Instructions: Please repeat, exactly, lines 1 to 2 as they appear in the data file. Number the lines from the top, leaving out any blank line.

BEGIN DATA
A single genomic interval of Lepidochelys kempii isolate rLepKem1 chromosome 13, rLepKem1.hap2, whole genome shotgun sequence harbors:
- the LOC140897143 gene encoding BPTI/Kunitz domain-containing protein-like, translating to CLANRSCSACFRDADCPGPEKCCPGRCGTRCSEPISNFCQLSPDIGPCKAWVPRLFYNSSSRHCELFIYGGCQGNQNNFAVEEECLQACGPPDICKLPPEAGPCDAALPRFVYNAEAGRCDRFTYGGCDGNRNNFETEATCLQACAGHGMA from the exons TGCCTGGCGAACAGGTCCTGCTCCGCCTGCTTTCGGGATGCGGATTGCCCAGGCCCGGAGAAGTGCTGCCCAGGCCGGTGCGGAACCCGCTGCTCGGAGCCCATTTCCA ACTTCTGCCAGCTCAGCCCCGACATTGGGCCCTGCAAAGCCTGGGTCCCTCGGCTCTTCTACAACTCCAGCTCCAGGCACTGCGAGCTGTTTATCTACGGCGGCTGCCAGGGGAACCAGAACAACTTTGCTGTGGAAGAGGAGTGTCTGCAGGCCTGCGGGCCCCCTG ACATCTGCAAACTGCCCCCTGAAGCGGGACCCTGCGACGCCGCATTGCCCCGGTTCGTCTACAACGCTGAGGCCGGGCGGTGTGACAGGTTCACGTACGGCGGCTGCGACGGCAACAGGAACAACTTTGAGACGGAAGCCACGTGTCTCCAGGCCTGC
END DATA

A single genomic interval of Lepidochelys kempii isolate rLepKem1 chromosome 13, rLepKem1.hap2, whole genome shotgun sequence harbors:
- the LOC140897143 gene encoding BPTI/Kunitz domain-containing protein-like, translating to CLANRSCSACFRDADCPGPEKCCPGRCGTRCSEPISNFCQLSPDIGPCKAWVPRLFYNSSSRHCELFIYGGCQGNQNNFAVEEECLQACGPPDICKLPPEAGPCDAALPRFVYNAEAGRCDRFTYGGCDGNRNNFETEATCLQACAGHGMA from the exons TGCCTGGCGAACAGGTCCTGCTCCGCCTGCTTTCGGGATGCGGATTGCCCAGGCCCGGAGAAGTGCTGCCCAGGCCGGTGCGGAACCCGCTGCTCGGAGCCCATTTCCA ACTTCTGCCAGCTCAGCCCCGACATTGGGCCCTGCAAAGCCTGGGTCCCTCGGCTCTTCTACAACTCCAGCTCCAGGCACTGCGAGCTGTTTATCTACGGCGGCTGCCAGGGGAACCAGAACAACTTTGCTGTGGAAGAGGAGTGTCTGCAGGCCTGCGGGCCCCCTG ACATCTGCAAACTGCCCCCTGAAGCGGGACCCTGCGACGCCGCATTGCCCCGGTTCGTCTACAACGCTGAGGCCGGGCGGTGTGACAGGTTCACGTACGGCGGCTGCGACGGCAACAGGAACAACTTTGAGACGGAAGCCACGTGTCTCCAGGCCTGC